Learn About the Importance of Creating a Website Mockup for Your Clients

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What is a Website Mockup and Why Create One?

The website mockup is an important step in the web development process.

Coming up with a great design concept is, of course, crucial, but once a web designer develops an idea that he or she thinks will work, the next step is to run it by the client and see what they think. After all, it makes little sense to go to all the work of creating a working website, only to find out that it isn’t what the client was looking for.This is where the website mockup comes into play.

A good mockup should show both the ‘look’ of a website, as well as give the client an idea as to the flow and architecture of the site.

Photoshop or Fireworks are two programs favored by many web designers when it comes to creating a mockup (although some use Illustrator, or even Microsoft Visio, a vector-based diagram creation program). The basic design concept can be created in these programs, and then output on glossy paper and pasted to presentation boards for the client to see (along with black and white copies for them to mark up). Alternatively, a PDF or JPEG of the site can be created in these programs and sent to the client electronically, to give them an idea as to the design of the website.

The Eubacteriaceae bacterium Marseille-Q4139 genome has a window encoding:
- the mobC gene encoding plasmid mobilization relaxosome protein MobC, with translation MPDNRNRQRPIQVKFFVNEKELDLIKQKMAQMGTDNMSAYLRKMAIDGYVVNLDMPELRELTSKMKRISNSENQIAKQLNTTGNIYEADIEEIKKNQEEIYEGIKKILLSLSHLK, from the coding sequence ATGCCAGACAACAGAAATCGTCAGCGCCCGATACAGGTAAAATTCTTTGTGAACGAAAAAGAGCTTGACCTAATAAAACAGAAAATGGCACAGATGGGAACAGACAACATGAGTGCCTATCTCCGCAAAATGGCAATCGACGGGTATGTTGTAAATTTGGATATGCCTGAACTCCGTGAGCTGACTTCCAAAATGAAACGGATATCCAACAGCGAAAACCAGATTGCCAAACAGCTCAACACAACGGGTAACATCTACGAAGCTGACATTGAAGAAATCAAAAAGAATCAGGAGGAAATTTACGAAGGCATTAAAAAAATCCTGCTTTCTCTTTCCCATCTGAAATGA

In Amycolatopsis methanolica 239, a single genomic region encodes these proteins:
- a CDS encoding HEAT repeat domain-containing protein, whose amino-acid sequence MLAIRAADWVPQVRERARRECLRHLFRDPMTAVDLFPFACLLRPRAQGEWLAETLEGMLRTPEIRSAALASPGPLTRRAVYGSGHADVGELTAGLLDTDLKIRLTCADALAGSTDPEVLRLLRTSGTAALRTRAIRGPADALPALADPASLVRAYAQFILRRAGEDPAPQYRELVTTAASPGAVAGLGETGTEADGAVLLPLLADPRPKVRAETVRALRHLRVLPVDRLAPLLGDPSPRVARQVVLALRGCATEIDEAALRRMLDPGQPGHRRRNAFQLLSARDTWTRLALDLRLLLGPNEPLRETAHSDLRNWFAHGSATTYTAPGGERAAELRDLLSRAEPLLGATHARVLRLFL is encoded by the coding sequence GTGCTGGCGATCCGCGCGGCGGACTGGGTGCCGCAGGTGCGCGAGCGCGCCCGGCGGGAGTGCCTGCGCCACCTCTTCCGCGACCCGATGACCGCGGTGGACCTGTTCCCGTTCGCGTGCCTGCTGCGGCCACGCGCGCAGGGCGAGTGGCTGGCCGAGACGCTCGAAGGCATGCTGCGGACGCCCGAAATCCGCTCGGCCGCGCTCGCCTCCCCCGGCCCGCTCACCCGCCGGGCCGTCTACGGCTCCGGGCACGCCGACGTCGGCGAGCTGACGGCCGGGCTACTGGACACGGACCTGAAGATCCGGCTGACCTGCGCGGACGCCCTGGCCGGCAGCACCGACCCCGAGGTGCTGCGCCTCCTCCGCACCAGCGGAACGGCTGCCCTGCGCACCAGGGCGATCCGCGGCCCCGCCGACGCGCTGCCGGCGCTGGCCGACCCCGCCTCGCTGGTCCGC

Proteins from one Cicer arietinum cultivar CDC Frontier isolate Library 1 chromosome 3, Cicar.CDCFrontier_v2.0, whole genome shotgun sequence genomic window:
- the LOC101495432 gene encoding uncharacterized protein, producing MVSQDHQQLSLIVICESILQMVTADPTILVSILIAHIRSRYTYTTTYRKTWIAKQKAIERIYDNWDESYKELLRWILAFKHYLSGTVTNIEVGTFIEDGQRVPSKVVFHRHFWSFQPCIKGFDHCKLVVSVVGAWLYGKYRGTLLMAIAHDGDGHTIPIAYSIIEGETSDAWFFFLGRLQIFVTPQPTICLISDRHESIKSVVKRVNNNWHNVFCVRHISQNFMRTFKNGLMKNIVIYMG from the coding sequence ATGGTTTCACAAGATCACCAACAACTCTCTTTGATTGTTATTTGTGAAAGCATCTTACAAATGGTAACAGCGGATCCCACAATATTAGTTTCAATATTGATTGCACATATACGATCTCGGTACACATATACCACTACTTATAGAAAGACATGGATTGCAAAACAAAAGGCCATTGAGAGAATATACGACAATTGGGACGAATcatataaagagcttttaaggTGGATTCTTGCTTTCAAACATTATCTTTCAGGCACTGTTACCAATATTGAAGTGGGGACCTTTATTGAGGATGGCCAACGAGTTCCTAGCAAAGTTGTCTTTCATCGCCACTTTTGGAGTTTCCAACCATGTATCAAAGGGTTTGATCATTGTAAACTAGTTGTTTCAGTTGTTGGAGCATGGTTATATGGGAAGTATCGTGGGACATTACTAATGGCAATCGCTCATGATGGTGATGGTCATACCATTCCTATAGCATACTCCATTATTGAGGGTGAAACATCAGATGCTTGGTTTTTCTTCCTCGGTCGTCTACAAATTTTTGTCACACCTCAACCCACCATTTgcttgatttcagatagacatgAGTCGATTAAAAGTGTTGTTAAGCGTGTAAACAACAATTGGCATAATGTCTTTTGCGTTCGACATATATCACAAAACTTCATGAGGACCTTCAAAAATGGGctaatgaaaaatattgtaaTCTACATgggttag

While these mockups give the client a feel for how the site will look, accompanying them with flowcharts showing the architecture of the site is important as well. This gives them an idea as to how visitors will navigate the web site.

Some designers utilize an alternative method of creating mockups. As in the procedure above, they also create mockups in Photoshop or Fireworks, but they then use the slice tools available in those programs to create a rough working HTML mockup of the site. That way, the client gets a hands on demonstration of how the site will look and work.

The method utilized by a web designer often depends on the preference of the client. Some clients want paper versions to markup, others are comfortable with a JPEG or PDF which they can email to their colleagues for input, while others feel the need to actually click through an HTML based mockup to get a feel as to how it flows.

One caveat in all this. Make sure that the client knows that your mockup is not the final product, and has been created to give them an idea as to the overall look of the site but that it contains dummy text and visuals. Many designers can attest to having had clients, unclear as to whether they were looking at a mockup or the final version, who went through and carefully proofed all the dummy copy used.